Sunday, May 31, 2009

Death Close-walking Beside Me

So, why a blog whose sole purpose is to reflect upon death? To paraphrase the Book of Common Prayer as it refers to the sacraments, it is an outward and visible sign of an inward and spiritual conversation that I have been having more or less continually as long as I can remember. Why not make that inner dialogue public, explore it more fully, and plumb the depths of what lessons death is seeking to impart?

Is this a morbid obsession, as my blog name suggests? In some sense it is. Undeniably, I have a dark fascination with death. But there's more. For me, as I suspect for many of us, death's mystery is intimately engaging and has an allure that is all but irresistible. It may even be that death impacts how I live my life now. Maybe.

In a recent interview, president of Harvard University and historian Drew Gilpin Faust, in speaking of mid-nineteenth century Americans' acute consciousness of death, noted: 'They believed that you focused your life more, you made its good qualities sharper, by always keeping in mind the fact that it would have an end. And so it was the anticipation of its limits that made the existence of your life all the more valuable."

As a clergyman and now, as a hospice chaplain, I encounter death often. I confess that this long exposure to death has not necessarily made me any the wiser. But neither do I deny death. With Walt Whitman in When Lilacs Last in the Dooryard Bloom'd, I imagine death as a companion along the way:

Then with the knowledge of death as walking one side of 
And the thought of death close-walking the other side of me,
And I in the middle, as with companions, and as holding the
      hands of companions...

I cordially invite you to accompany me on this journey of exploration and discovery.

(Photo Credit: from James Smillie's Mount Auburn Illustrated in Finely Drawn Line Engravings)


Geoff said...

I'm loving it, Dave. Keep 'er coming when the mood strikes.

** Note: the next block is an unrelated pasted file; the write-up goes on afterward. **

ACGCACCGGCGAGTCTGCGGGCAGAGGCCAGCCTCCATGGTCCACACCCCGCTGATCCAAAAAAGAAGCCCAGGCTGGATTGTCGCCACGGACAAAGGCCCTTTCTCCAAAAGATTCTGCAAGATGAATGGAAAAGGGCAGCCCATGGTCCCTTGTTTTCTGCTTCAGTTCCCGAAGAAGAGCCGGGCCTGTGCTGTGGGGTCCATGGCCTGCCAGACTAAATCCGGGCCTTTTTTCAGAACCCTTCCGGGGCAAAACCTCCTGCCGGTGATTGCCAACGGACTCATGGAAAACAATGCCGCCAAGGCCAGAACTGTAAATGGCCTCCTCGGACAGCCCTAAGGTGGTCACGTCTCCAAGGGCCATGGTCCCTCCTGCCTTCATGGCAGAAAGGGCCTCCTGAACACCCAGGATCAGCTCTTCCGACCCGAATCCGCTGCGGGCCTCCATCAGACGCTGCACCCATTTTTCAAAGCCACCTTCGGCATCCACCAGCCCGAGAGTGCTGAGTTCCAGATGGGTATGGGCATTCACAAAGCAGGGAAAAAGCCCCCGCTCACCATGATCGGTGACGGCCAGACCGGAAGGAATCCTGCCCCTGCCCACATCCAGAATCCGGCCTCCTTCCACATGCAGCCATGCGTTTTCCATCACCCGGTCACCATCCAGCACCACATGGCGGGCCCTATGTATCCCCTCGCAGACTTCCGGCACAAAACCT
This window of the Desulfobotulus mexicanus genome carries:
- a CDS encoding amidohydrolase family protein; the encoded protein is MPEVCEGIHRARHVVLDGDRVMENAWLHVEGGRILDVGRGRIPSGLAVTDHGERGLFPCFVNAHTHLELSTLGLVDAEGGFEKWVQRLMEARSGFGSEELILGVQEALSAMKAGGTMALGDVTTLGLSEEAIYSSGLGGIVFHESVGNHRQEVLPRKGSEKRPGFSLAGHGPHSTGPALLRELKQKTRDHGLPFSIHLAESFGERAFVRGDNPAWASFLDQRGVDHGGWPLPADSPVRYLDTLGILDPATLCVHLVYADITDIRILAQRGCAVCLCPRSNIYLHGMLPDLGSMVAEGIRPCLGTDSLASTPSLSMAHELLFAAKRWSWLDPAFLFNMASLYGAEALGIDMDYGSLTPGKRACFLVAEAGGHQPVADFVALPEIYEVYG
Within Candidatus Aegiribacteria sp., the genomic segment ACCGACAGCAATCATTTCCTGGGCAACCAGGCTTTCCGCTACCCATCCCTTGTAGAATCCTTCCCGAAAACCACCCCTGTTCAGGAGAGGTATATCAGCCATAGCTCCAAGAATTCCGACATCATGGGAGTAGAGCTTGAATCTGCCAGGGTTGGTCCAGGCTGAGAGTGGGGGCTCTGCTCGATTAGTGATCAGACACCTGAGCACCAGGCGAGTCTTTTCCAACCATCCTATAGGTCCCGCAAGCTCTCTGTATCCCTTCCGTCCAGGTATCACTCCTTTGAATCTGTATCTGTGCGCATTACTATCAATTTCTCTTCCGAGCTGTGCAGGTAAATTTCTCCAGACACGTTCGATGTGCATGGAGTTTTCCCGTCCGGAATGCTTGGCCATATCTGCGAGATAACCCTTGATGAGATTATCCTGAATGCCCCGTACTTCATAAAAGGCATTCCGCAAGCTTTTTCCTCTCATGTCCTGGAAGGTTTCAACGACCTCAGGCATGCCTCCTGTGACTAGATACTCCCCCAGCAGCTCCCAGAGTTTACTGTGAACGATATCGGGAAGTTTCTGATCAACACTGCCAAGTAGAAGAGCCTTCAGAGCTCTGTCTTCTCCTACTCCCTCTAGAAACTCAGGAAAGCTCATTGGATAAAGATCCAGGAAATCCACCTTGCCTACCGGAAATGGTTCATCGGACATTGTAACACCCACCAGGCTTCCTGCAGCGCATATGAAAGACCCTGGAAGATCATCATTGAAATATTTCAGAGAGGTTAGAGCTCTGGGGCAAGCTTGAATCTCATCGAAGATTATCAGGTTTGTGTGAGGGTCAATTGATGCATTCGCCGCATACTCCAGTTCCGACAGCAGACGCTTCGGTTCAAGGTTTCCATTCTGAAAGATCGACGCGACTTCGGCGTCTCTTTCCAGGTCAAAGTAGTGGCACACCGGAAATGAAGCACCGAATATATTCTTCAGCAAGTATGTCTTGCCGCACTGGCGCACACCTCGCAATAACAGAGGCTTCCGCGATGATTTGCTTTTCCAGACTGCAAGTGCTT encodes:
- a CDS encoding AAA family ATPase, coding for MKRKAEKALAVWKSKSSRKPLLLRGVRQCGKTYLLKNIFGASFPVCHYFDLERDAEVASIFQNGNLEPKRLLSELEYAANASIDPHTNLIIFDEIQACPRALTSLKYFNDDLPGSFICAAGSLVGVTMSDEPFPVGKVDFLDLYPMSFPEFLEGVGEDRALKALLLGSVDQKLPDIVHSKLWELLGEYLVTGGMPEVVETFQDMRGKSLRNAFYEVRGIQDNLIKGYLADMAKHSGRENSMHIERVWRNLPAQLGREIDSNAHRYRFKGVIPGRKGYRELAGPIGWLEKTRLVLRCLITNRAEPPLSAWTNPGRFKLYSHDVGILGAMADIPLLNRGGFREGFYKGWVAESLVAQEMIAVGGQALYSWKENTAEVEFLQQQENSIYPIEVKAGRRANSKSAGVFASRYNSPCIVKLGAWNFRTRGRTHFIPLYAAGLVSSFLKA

Geoff said...

For a great piece by Tim Kreider in the New York Times today see

Tim does a good job of describing what happens when you 'get it" about your life and death, how that state of mind can fade, but also how the gift of understanding is always present, always available "above the clouds" if you can find a way to access it and hold on.

I understand from reading "experts" in human growth that there are "states" and "stages"; that we grow in a sort of rising gyre, revisiting issues over and over but a little higher each time if we work on them as they come up. As we go up, we can achieve higher and higher states of being (more inclusive, more loving, more sensitive to life), which are permanent. We BECOME that stage. But we also have available to us the ability to VISIT higher stages, briefly, temporarily, at any time. We can say that Tim entered a temporary state of a higher stage where he fully understood the preciousness of his life.

The point is that typically stages are not given to us, but states are. We have to do the work to enter and remain at a stage, but that glimpse given to us in a state can fuel the motivation to do the necessary work. It's not inevitable that Tim will lose what he found forever. The "work", I think, is daily spiritual practice, and there are many such practices that help us attain the stage that Tim visited.

Something to consider.